Additionally, the Bureau of Land Management, Bureau of Ocean Energy Management and the Bureau of Safety and Environmental Enforcement will continue to review and consider potential regulatory action related to oil and drilling on the outer continental shelf, as the administration continues to increase offshore energy leasing and development per EO 13795, Implementing an America-First Offshore Energy Strategy.
Environmental Protection Agency (EPA)
The agency will continue work surrounding its replacement to the 2015 Waters of the United States (WOTUS) final rulemaking, which aimed to determine the scope of federal authority to regulate WOTUS and when states, local governments and others must seek federal permits to develop land because it contains WOTUS.
A two-step process, the recodification of the definition of “waters of the United States,” that existed prior to the 2015 rule, is anticipated to be finalized in March of 2019, while a notice of proposed rulemaking for step two, the revised definition of “waters of the United States,” in accordance with EO 13778, “Restoring the Rule of Law, Federalism, and Economic Growth by Reviewing the ‘Waters of the United States’ Rule,” should be expected prior to the end of CY 2018, with a final rule expected in the fall of 2019. For more information on WOTUS, please read NCSL’s Info Alerts or Blogs.
The agency anticipates that the Affordable Clean Energy proposed rule, its replacement to the 2015 Clean Power Plan final rule, will be finalized by March 2019. For more information on the proposed rule, please read NCSL’s Info Alert.
In the pipeline since 2017, the agency plans to repeal, issue a proposed rule and take final action on amendments to the certification of pesticide applicators rule and established agricultural worker protection standards. The EPA will also continue to work with the DOT to finalize its regulations on fuel efficiency for light vehicles model years 2021-2026 (The Safer Affordable Fuel-Efficient Vehicles Rule for Model Years 2021-2126 Passenger Cars and Light Trucks) by spring of 2020. For more information on the proposed rule, please read NCSL’s Info Alert.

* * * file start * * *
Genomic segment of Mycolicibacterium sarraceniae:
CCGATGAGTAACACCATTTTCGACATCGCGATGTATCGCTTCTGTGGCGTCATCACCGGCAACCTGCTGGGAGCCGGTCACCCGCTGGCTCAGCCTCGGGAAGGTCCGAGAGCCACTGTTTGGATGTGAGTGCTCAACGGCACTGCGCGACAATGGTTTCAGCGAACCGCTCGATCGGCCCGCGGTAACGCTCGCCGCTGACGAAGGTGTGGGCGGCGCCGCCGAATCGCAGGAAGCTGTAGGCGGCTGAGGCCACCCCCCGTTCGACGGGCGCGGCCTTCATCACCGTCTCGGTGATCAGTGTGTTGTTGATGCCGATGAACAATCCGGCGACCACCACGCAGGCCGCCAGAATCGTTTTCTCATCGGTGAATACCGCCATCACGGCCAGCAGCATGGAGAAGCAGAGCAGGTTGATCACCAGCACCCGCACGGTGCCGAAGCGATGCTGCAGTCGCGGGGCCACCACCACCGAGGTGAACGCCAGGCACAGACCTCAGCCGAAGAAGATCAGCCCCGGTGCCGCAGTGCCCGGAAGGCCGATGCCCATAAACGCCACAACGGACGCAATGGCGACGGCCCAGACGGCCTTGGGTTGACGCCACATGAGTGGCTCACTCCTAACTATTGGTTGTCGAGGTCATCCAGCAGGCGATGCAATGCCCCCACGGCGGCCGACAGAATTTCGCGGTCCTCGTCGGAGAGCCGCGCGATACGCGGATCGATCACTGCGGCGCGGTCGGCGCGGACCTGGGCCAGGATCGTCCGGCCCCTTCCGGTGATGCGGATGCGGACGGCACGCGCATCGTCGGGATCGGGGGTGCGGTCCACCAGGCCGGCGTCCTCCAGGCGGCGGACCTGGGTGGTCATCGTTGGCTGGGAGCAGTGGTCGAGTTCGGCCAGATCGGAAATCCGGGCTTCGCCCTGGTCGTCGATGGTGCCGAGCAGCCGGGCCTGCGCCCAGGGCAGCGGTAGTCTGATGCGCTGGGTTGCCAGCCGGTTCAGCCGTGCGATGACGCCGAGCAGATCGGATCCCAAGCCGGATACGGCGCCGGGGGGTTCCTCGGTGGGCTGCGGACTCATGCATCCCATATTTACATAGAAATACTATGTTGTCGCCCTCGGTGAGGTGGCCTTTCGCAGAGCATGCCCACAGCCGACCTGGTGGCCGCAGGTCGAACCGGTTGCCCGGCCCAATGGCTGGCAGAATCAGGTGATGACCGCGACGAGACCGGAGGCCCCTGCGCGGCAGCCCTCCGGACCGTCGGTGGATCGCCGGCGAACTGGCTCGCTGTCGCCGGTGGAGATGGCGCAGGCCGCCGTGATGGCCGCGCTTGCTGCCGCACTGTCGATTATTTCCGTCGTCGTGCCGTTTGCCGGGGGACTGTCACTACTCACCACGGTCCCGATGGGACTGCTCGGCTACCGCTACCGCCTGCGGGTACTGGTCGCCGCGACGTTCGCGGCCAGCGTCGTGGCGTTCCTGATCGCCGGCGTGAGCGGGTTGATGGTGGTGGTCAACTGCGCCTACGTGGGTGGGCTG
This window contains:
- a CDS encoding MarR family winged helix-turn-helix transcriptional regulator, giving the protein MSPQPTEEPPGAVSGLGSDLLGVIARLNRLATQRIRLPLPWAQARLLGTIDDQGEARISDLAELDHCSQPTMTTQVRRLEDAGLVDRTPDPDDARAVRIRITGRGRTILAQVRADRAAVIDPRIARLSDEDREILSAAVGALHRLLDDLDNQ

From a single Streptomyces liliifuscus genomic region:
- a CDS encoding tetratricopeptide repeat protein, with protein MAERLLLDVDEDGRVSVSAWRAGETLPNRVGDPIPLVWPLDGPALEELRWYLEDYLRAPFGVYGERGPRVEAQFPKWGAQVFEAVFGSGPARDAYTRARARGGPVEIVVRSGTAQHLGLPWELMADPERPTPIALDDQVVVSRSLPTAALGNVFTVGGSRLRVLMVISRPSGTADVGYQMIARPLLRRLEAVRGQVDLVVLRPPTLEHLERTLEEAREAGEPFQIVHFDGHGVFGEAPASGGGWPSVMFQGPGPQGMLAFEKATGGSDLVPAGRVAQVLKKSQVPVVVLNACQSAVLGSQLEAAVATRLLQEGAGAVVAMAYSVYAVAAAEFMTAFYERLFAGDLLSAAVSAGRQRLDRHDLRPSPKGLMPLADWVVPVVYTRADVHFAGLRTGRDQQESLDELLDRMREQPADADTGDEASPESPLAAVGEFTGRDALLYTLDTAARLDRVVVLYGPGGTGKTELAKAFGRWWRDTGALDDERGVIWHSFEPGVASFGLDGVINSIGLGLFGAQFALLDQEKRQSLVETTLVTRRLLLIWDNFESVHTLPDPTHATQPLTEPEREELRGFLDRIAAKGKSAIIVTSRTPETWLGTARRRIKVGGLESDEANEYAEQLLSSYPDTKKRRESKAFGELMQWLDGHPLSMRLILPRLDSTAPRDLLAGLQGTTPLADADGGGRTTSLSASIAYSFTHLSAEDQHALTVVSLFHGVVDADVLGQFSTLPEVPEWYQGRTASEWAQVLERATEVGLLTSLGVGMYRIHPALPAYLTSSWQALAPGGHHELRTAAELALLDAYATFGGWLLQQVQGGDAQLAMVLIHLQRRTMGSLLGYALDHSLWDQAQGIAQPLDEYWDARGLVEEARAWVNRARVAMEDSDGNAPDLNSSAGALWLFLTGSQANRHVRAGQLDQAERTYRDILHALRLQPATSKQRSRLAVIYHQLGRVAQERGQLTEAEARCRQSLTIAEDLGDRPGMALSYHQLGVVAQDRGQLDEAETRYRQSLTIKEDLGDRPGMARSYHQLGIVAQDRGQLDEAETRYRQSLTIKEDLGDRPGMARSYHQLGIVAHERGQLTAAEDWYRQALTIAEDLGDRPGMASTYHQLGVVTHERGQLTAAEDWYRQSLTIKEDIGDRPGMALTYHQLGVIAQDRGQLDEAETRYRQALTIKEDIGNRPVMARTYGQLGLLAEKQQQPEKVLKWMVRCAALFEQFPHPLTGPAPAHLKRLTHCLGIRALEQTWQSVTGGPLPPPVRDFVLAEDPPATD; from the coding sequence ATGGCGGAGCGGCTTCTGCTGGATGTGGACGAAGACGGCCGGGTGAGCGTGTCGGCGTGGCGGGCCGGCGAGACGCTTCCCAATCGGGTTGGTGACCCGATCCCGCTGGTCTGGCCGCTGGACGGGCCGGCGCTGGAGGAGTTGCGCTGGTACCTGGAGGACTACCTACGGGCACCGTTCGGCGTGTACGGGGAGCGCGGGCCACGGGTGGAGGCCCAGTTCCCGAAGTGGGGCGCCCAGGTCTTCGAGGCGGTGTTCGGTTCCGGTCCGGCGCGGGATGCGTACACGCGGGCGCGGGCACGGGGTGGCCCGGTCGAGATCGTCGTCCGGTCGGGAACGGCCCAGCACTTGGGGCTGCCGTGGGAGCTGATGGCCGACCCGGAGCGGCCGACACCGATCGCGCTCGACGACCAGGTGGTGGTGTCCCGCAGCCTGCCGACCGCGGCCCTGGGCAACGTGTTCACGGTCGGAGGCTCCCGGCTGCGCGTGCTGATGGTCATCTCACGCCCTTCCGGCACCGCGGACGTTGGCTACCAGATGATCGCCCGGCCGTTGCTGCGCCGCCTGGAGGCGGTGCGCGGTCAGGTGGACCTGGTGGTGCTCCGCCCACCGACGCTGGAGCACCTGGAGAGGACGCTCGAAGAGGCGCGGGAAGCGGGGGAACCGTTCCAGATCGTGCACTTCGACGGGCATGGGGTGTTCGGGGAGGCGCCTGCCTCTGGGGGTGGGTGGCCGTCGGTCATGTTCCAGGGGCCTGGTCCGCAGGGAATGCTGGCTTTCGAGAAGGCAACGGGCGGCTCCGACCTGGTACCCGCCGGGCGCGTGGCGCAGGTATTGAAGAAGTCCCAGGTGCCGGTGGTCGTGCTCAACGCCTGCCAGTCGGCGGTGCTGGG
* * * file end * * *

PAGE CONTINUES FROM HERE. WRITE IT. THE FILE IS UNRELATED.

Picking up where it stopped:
The EPA’s science transparency proposal was included on the agency’s long-term action agenda, which lists the items the EPA does not plan to act on in the upcoming year. The agency now predicts it will finalize the rule in 2020, although press reports following the report’s publication indicated that additional work on this rule may occur in CY 2019.
Other items without set timelines include the review of the National Ambient Air Quality Standard (NAAQS) for particulate matter, which did not include a projected date for the agency to propose action on the standard despite former EPA administrator Scott Pruitt’s memo directing the agency to make preparations to complete the review of the current NAAQS and potentially update the standard by the end of 2020.
Additionally, while the Unified Agenda does not list a date for any actions, the agency indicates it will begin the process of designating perfluorooctanoic acid (PFOA) and perfluorooctanesulfonic acid (PFOS), more commonly referred to as PFAS, as “hazardous substances,” within its fall 2018 Statement of Priorities accompanying the Unified Agenda. NCSL staff attended a two-day National Leadership Summit at the EPA on the issue earlier this year.
Other long-term items to watch include: the Clean Water Act 404 Assumption Update Regulation; the Clarification of State Certification Procedures Under Section 401 of the Clean Water Act; a repeal of the Obama-era carbon dioxide rules for “glider” trucks; the proposal of emissions rules for aircraft following the agency’s 2016 endangerment finding; and the issuance of two proposed bans on the uses of trichlorethylene under the Toxic Substances Control Act.
For more information on the administration’s current actions please contact Kristen Hildreth or Ben Husch.